Can Interest be Added to the Debt When Instructing a Debt Collection Agency?

Can Interest be Added to the Debt When Instructing a Debt Collection Agency?

So, now that you are familiar with how Debt Collection Agencies can add debt collection costs to the debt as described in our article 'Can Debt Collection Costs be Added to the Debt?'then you will also need to know if you can legally add late payment interest to your debt?  And, how?

These are both great questions!

In this article, we'll break this down for you and by the time you're done reading this, not only will you have a clear sense of how the process works and how and when interest is applied, but you'll finally be on that path of getting your debt recovered – and be well informed! Let's dive in.

 

So, just to be upfront and to clarify...

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The answer to this question is very similar to whether costs can be added to the debt as it depends on whether your debtor is B2B (Business to Business) or B2C (Business to Consumer) so we will answer these separately. If you’ve not already seen our article on costs then click on the link here.

B2B (Business to Business)

When your debtor is a business then interest can be added to the debt either contractually, e.g. by way of your signed contract or your terms of business (Terms and Conditions) or enforcing your rights by statute law in accordance with the Late Payment legislation, in particular the Late Payment of Commercial Debts (Interest) Act 1998.

If you haven’t got terms of business or a signed contract, you can rely on Late Payment legislation alternatively, you can rely on your terms of business should you have an appropriate clause. Either way, interest can be added to the debt in B2B matters.

The rate will vary depending on whether interest is being claimed in accordance with contractual or statutory rights. For instance, your contractual interest rate may be different to the statutory interest rate. If you have a contractual interest rate, then this rate must be applied therefore it makes sense for the contractual amount to be equal to or greater than your statutory right which is 8% per annum above the Bank of England’s base rate calculated on a daily basis.

Example:

Debt = £1,000.00

Interest = 8%

BOE base rate = 1%

Days invoice overdue = 50

 

To calculate Late Payment interest, you would use the following formula:

Debt x (Interest + BOE base rate) / 365 to get your daily interest rate then

x Days Invoice Overdue

£1,000 x 9% / 365 = 0.25 per day x 50 = £12.50

Your contractual interest rate can be anything you like, obviously within reason. If your interest rate is too high, it could be deemed as unreasonable and if the matter proceeds to legal action, then a court has the power to decide whether to allow, amend or reject interest therefore you do not want your interest rate to deviate too far from the statutory rate.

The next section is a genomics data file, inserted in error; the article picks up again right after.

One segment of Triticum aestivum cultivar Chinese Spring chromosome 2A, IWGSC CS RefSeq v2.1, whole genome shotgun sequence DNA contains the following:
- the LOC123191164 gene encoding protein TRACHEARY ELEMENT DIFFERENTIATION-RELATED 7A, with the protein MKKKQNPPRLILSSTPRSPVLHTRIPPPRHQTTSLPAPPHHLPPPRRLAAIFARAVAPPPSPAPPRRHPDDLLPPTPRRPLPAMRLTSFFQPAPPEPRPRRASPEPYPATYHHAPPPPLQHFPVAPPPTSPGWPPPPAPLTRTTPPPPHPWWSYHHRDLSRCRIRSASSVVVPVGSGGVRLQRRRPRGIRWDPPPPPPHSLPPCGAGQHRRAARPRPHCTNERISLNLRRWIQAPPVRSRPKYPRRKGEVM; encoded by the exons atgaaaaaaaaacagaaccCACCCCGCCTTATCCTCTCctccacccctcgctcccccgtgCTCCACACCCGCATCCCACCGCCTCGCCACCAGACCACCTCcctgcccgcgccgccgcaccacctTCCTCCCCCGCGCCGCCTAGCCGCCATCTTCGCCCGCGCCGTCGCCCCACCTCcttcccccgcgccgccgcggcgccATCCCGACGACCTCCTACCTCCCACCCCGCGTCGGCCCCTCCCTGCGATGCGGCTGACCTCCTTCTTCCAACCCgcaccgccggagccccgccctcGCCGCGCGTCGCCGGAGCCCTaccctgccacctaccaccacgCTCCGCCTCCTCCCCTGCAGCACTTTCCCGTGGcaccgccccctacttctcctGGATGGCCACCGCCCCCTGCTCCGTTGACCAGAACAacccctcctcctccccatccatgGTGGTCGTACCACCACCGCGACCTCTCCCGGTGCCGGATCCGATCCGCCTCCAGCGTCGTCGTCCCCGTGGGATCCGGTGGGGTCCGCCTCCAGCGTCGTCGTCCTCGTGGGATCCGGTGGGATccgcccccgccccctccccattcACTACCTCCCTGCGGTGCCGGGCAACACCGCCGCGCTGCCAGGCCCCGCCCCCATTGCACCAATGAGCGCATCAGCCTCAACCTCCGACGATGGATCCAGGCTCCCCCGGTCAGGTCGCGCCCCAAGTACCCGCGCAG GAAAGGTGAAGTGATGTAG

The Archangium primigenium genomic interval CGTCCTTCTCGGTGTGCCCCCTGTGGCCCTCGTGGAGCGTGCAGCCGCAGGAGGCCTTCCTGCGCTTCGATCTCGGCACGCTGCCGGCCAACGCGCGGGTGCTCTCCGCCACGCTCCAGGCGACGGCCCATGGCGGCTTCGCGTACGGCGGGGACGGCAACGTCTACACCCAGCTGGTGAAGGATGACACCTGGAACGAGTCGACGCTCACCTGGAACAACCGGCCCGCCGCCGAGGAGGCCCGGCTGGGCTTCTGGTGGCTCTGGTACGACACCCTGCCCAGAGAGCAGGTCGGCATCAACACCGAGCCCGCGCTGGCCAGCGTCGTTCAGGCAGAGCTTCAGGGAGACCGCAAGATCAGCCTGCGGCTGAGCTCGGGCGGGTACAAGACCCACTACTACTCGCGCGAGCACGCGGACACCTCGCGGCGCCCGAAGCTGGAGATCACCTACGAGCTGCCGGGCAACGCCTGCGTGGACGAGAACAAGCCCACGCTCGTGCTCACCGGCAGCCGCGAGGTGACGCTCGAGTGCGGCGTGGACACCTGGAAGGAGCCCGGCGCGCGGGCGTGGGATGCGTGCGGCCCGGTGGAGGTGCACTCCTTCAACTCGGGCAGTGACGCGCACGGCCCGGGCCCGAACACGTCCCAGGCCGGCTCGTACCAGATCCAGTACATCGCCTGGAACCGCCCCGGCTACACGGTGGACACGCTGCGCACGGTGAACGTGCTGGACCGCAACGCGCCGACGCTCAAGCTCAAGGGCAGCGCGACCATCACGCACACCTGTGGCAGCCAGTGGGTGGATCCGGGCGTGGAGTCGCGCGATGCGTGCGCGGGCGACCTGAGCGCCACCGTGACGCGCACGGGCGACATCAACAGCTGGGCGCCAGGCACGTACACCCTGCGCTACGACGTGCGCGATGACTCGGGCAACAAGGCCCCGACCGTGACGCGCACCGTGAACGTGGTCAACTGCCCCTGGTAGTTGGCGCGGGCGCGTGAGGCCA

Prior to issuing legal proceedings in B2B matters, you must comply with the Pre-Action Protocol.

 

B2C (Business to Consumer)

Whilst you can add interest to the debt when a debt is B2B, the rules are slightly different when it comes to B2C. Simply put, interest cannot be added to the debt unless you have a specific clause in your contract or terms of business (Terms and Conditions). Interest can only be claimed once legal proceedings have commenced and this is usually claimed under section 69 of the County Courts Act 1984.

If you haven’t got a clause already then, we recommend you insert one as soon as possible especially if your client base in mainly consumers.

If you have got a clause in your contract or terms of business (Terms and Conditions) then you can legally add interest to the debt from the point the debt became overdue, and the rate of interest will be determined by your contractual clause. To calculate your interest then you can use the same formula as above but obviously changing the interest rate to reflect your contractual rate.

As above, your contractual interest rate can be anything you like, obviously within reason. If your interest rate is too high, it could be deemed as unreasonable and if the matter proceeds to legal action, then a court has the power to decide whether to allow, amend or reject interest therefore you do not want your interest rate to deviate too far from the statutory rate.

Above all, this doesn’t necessarily mean that a debtor will pay the interest, and it may be that you will need to issue legal proceedings to recover this. Depending on the value of the interest, it may not be cost effective to issue legal proceedings and therefore you will need to consider this before taking further action.

Prior to issuing legal proceedings in B2C matters, you must comply with the Pre-Action Protocol for Debt Claims.

Do We Still Have to Pay Debt Collections Costs if the Debtor Does Only Pays the Principal Sum? We will cover this in a separate article which you can find here.

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